“It must be fun,” she sighed.

I told her it was. “And the best part is that I get to hang around with other writers, the people in my tribe.’ I told her. “Writers are the most extraordinary people because they all invent these wonderful worlds in their heads.”

She finished, bandaged me up, and I was on my way.

Two different situations – two vastly different reactions to what I am as a person – as a work of life-art.

Look I could read a lot into this – male vs. female perspective, pre-surgery jitters vs. post surgery relaxation, doctor vs. nurse, there are a million things to compare, but what I want to leave you with is that old adage that we’ve heard a million times.

When you assume, you make an ass out of you and me. (ass-u-me)

As writers, it’s our job to give out correct and appropriate information so that our readers don’t make the wrong assumption about us or our stories. We can’t assume they have prior knowledge, or that they hold similar beliefs. Heck we can’t even assume that they’ll be the same audience that read our last piece.

And if we don’t, if we somehow give someone the wrong impression of us or our work, then we need to take a good look at that situation.

Sometimes it’s the other person’s fault, their filter make them only see something in a certain way.

But it’s important to at least acknowledge that sometimes it just might be *our* filter that made us act (or write) in a certain way to give that impression.

Soooooo not linear.

 

***

Wendy Thomas is an award winning journalist, columnist, and blogger who believes that taking challenges in life will always lead to goodness. She is the mother of 6 funny and creative kids and it is her goal to teach them through stories and lessons.

Wendy’s current project involves writing about her family’s experiences with chickens (yes, chickens). (www.simplethrift.wordpress.com) She writes about her chickens for GRIT, Backyard Poultry, Chicken Community, and Mother Earth News.

How to begin writing when you can’t

 

My son had to write a paper for his college class. He had a week to do it and while he did write some notes over the weekend, he left writing the bulk of the report until the night before it was due. It wasn’t that he’s a bad writer. It wasn’t that he didn’t know the subject.

It was that he was overwhelmed and he didn’t know where to start.

We’ve all been there before thinking how on earth can I write anything that’s going to be judged (in this case graded) by someone else? It’s too big to do, so I’ll just sit here and do nothing in my fear-induced paralysis.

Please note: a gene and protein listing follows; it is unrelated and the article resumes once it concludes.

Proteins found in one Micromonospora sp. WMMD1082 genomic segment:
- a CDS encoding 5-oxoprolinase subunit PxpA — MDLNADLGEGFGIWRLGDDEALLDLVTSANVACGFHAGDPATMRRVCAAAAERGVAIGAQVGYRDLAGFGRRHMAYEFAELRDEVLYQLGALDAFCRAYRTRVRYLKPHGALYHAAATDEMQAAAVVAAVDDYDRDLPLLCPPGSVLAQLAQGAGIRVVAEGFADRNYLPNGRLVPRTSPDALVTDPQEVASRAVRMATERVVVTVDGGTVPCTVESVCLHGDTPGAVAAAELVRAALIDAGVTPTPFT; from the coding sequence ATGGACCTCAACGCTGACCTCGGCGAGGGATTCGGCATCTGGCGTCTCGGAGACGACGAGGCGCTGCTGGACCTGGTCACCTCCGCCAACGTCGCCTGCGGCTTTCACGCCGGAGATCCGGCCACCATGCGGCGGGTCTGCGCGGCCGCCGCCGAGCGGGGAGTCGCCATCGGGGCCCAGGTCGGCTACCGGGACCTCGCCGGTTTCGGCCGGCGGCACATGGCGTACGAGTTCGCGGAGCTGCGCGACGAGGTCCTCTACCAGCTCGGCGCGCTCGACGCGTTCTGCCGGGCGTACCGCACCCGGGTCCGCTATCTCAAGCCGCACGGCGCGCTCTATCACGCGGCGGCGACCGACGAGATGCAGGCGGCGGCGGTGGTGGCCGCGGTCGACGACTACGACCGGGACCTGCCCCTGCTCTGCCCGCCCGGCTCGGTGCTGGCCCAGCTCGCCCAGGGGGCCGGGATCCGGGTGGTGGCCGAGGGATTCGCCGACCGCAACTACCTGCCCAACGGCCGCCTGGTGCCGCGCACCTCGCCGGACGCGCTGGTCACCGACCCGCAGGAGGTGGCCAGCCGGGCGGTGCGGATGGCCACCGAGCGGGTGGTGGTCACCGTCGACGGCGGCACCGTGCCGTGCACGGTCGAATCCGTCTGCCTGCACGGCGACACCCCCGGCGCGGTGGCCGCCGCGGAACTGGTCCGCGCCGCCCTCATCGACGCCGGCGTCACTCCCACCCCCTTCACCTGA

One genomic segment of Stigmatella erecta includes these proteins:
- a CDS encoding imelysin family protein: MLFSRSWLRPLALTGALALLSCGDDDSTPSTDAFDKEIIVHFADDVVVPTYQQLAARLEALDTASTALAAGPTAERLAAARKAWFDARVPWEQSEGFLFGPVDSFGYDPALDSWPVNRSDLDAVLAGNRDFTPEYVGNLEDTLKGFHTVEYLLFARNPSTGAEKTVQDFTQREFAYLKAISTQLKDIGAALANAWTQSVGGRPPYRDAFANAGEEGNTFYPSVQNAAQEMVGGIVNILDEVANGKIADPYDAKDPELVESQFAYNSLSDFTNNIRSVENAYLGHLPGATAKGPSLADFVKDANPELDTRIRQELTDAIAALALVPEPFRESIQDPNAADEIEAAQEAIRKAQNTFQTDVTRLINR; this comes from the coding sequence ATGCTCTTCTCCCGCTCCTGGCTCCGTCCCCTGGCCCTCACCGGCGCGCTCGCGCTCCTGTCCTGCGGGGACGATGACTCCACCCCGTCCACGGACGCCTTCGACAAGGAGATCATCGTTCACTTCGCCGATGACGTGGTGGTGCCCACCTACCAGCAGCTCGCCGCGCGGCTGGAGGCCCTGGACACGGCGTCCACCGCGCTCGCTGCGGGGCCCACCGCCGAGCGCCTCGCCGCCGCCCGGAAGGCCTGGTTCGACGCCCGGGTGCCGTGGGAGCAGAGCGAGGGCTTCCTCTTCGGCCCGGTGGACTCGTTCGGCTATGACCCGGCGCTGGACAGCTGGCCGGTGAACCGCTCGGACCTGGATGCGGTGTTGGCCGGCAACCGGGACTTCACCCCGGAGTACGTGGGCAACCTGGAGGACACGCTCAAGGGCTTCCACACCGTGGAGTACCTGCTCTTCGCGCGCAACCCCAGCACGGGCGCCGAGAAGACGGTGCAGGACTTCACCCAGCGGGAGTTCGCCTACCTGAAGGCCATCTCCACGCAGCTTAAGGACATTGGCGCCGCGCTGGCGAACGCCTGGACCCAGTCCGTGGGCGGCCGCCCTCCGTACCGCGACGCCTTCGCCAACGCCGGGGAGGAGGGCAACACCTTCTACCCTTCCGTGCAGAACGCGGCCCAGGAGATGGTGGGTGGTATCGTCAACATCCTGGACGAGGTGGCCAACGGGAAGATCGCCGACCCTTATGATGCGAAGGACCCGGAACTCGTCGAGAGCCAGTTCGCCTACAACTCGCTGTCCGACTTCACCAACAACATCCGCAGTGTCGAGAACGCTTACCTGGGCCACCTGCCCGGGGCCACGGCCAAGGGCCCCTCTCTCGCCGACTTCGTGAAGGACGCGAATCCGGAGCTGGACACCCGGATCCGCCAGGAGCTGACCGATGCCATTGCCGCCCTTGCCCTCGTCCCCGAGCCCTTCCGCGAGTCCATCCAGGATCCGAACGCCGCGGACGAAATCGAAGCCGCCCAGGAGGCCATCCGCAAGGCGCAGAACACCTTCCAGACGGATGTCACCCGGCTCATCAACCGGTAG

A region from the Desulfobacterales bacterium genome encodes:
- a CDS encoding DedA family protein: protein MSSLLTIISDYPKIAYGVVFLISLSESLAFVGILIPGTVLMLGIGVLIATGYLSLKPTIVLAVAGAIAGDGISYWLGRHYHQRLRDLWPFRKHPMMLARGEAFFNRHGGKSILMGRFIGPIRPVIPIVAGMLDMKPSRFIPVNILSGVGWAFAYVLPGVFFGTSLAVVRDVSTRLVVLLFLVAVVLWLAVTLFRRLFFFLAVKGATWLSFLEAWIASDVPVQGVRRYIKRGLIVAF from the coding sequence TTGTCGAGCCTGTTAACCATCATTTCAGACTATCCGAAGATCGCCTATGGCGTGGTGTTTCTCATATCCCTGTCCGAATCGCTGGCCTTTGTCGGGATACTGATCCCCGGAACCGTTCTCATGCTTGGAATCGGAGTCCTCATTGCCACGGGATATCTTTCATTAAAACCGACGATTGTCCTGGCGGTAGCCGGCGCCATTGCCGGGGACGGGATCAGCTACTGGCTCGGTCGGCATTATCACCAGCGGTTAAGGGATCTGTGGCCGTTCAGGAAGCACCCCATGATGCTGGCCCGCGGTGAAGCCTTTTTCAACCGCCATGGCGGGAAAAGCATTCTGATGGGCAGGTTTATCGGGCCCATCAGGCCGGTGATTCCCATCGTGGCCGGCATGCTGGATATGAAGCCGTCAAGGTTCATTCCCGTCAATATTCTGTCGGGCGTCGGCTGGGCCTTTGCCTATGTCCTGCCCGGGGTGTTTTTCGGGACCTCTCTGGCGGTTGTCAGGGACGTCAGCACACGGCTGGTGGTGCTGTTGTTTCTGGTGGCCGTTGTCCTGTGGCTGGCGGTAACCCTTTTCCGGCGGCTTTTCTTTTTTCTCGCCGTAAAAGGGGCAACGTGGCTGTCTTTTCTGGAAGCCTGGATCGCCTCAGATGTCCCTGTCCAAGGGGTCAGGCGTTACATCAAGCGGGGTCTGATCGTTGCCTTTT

The problem with ignoring the challenge is that it doesn’t get done. And if you want to get a project done (or pass a class) then you’ve got to buckle down and get started. This is how I advised him:

First step – write an outline. It doesn’t have to be a complex outline just put the general points.

  • Introduction – definitions, relevant history, purpose of paper, layout of discussion
  • Part One – definitions, how it relates, good things, bad things, graphic
  • Part Two – definitions, how it relates, good things, bad things, graphic
  • Part Three – definitions, how it relates, good things, bad things, graphic
  • Summary – bring it home baby, repeat your purpose and state why you have proved it.

He knew what he wanted to say, he just hadn’t known how. Using this format, my son banged out an outline. But even though he now had a structure, my son was still stuck.

Second step – write. “So what’s the easiest part to write about?” I asked. He pointed to Part Three of his outline which described a type of technology that he found interesting. “Well then go ahead and start there.”

As long as you have a structure and you’ve identified your purpose, you never have to start at the beginning if you don’t want to. Have a killer idea for a summary?, well then jot that down first. Feel more confident about one particular topic? then write about it. You don’t have to worry about complete sentences, or even coherent paragraphs, you simply need to capture what it is you want to write about.

Because once you start writing, you start writing.

Following this approach, he was able to crank out a first draft. But as we all know, first drafts are not meant to be judged by anyone. He knew his paper had holes and he knew that it didn’t transition well from one topic to another but he didn’t know how to fix it.

Third step – get feedback. This is where a trusted confident comes in handy. My husband sat in the room with my son and while my son read the paper out loud my husband asked questions like Why? and How? when it appeared that information was missing or was confusing. When you are so close to the subject you can be guaranteed that you’ll miss things. A second pair of eyes is critical.

There was no judgment, there was no criticism. There was only a desire to make the document stronger.

The paper got done, it was passed in the next day and my son let out the breath he had held since it had been assigned. This is the method my son ended up using to write his assignment, but take a look at the steps:

  1. Outline
  2. Write
  3. Get feedback

And you’ll recognize that the process he used for his paper is the exact same method every writer uses for every piece of writing. It’s not magic, it’s just a path to the goal. As a writer, you need to step back in order to break your work down *before* you put pen to paper – you need to know where your words are going. Once that’s done you then work to coherently build the parts into what will become the glorious whole that is your piece.

***

Wendy Thomas is an award winning journalist, columnist, and blogger who believes that taking challenges in life will always lead to goodness. She is the mother of 6 funny and creative kids and it is her goal to teach them through stories and lessons.

Wendy’s current project involves writing about her family’s experiences with chickens (yes, chickens). (www.simplethrift.wordpress.com) She writes about her chickens for GRIT, Backyard Poultry, Chicken Community, and Mother Earth News.